The rockin' cast of "Million Dollar Quartet." Photo by Ken Jacques
If you’re not sweating even a little after a performance of “Million Dollar Quartet,” then you weren’t paying attention. Unless you’re one of those prigs referenced in the show who thinks rock ‘n’ roll is the devil, you were at the very least tapping your feet during this popular jukebox musical about a fabled Sun Records gathering of Elvis Presley, Johnny Cash, Carl Perkins and Jerry Lee Lewis back in 1956.
It’s a shame you can’t get up and dance in the audience at Lamb’s Players Theatre, which is returning to live performances post-pandemic with Floyd Mutrux and Colin Escott’s “Million Dollar Quartet.” So you sit there and move as much as is logistically and socially permissible, wishing in vain that there was a dance floor.
That’s one of the few built-in conundrums of this show: the performance of its rollicking tunes, be they “Hound Dog,” “Great Balls Of Fire” or “Who Do You Love,” cannot be fully appreciated sitting down.
Anyway, for “Million Dollar Quartet” to work it absolutely requires cast members who a.) can not only sing but sound reasonably like the legend being portrayed; b.) can play guitar or piano not just at all but well; and c.) can act.
After all, this is theater.
Lamb’s suceeds. The Coronado-based company previously staged “Million Dollar Quartet” at the Avo Playhouse in Vista three years ago. Its cast returns almost intact in this remounted production, the only change being Michael Louis Cusimano taking over from Walker Brinskele as Elvis. The returnees are Brett Benowitz as Perkins, Charles Evans Jr. as Cash and Ben Van Diepen as Lewis. (Onstage accompaniment comes from Mackenzie Leighton on upright bass and Brian Dall on drums.)
Now, back to those requirements. All these guys can play their instruments, with electric guitarist Benowitz the standout. Carl Perkins himself would be grinning. The most recognizable voices among Sun Records boss Sam Phillips’ discoveries are Presley’s and Cash’s. Cusimano can move like Elvis, but doesn’t sound much like him. Evans, on the other hand, moves and sounds (which is not easy) like the great Johnny Cash. He garnered a San Diego Theatre Critics Circle award for his JC portrayal at the Avo, and it’s easy to see why.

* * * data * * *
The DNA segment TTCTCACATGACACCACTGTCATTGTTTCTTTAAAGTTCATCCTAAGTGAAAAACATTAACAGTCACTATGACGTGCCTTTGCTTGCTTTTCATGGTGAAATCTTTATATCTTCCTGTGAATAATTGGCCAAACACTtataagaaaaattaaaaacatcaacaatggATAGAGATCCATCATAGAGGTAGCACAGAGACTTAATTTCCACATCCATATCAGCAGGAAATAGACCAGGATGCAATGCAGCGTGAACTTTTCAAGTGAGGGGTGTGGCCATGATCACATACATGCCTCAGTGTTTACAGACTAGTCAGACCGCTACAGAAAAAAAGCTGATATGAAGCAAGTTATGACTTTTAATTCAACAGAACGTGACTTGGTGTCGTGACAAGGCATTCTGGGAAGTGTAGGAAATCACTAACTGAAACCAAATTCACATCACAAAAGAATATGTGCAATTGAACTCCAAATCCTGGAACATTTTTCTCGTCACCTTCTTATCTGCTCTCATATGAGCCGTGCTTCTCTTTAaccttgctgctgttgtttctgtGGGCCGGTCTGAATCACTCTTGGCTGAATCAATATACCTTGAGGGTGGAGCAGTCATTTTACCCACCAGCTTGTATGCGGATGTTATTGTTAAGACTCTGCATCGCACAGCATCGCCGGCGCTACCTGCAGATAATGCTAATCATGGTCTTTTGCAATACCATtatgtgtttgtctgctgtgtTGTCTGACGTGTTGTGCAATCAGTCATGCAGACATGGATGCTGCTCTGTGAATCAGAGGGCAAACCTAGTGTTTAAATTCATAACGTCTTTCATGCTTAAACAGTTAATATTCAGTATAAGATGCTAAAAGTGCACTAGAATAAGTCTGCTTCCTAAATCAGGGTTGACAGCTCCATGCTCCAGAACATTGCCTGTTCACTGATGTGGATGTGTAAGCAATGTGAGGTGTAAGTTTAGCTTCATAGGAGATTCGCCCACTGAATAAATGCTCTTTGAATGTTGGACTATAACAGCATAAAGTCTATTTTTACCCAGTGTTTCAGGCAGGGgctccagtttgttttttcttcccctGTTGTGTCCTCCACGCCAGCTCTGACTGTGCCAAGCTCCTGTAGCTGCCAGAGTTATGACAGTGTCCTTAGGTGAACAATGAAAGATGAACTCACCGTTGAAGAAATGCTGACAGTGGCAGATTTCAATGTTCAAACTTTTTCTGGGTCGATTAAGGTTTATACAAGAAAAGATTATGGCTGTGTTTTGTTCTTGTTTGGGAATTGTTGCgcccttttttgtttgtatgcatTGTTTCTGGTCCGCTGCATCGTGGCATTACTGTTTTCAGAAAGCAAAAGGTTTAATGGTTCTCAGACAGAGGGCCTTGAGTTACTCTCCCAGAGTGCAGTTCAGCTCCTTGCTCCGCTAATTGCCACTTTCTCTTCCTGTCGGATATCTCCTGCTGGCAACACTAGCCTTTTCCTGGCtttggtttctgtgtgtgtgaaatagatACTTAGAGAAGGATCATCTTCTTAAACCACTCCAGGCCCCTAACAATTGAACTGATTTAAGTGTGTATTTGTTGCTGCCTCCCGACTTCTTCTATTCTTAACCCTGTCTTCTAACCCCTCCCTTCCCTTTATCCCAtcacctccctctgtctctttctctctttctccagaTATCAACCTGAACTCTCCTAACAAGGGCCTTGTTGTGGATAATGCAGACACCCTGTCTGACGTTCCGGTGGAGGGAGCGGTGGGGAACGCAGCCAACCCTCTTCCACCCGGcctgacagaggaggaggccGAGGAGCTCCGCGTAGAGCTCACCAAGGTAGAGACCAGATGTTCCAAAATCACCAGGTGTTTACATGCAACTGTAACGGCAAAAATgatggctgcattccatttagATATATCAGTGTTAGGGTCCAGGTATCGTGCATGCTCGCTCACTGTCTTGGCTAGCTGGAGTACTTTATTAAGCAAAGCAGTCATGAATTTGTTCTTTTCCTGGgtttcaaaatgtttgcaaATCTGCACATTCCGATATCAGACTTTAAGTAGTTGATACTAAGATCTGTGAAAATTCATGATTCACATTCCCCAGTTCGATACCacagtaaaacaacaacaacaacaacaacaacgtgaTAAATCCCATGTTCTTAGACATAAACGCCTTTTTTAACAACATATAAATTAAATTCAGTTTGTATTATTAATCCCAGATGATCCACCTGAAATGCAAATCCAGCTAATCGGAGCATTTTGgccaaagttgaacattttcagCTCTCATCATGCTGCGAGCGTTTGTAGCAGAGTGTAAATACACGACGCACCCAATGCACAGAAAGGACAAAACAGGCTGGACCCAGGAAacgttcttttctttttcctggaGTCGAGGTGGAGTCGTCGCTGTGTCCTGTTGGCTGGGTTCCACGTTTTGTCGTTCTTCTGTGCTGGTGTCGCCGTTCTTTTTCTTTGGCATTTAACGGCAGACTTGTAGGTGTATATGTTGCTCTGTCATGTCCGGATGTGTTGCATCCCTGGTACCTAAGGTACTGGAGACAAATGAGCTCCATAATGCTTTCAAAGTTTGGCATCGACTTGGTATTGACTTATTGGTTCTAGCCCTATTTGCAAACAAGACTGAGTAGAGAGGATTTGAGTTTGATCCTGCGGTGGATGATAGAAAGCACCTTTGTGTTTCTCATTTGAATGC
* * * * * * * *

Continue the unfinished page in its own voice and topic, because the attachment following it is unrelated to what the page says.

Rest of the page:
Everybody at Lamb’s can sell his part, with the manic Van Diepen a crowd-pleasing Jerry Lee Lewis.
As at the Avo, Lance Arthur Smith returns as Sam Phillips, a role essentially swamped by all the music and big personalities in his midst. “Million Dollar Quartet” also includes the completely desultory presence of Dyanne, a gal pal of Elvis’ who comes with him to the Sun studio and is even given two songs: the Peggy Lee standard “Fever” and Dave Bartholomew and Pearl King’s “I Hear You Knocking.” Katie Sapper is fine at Lamb’s, but the subtraction of this character’s numbers would shorten the intermission-less “Million Dollar Quartet” a good 10 minutes.
The story of this Sun Records recording session is pretty well known and the stage musical telling builds in a few mini-dramas, principally around the awkwardness of Phillips’ stars having gone on to (in the case of Elvis) or about to go on to (Cash, Perkins) bigger and better things. Accounts of the actual event don’t reference such tensions. They do report that most of the music played on that Dec. 4 were gospel songs. A few of them are in “Million Dollar Quartet," but predominantly the score is comprised of rousing rock favorites: “Blue Suede Shoes,” “Long Tall Sally,” “See You Later Alligator,” “Whole Lotta Shakin’ Goin’ On.”
Which brings us back to trying to sit still during the performance.
It ain’t easy.
"Million Dollar Quartet" runs through June 12 at Lamb's Players Theatre in Coronado.
David L. Coddon is theater critic for San Diego CityBeat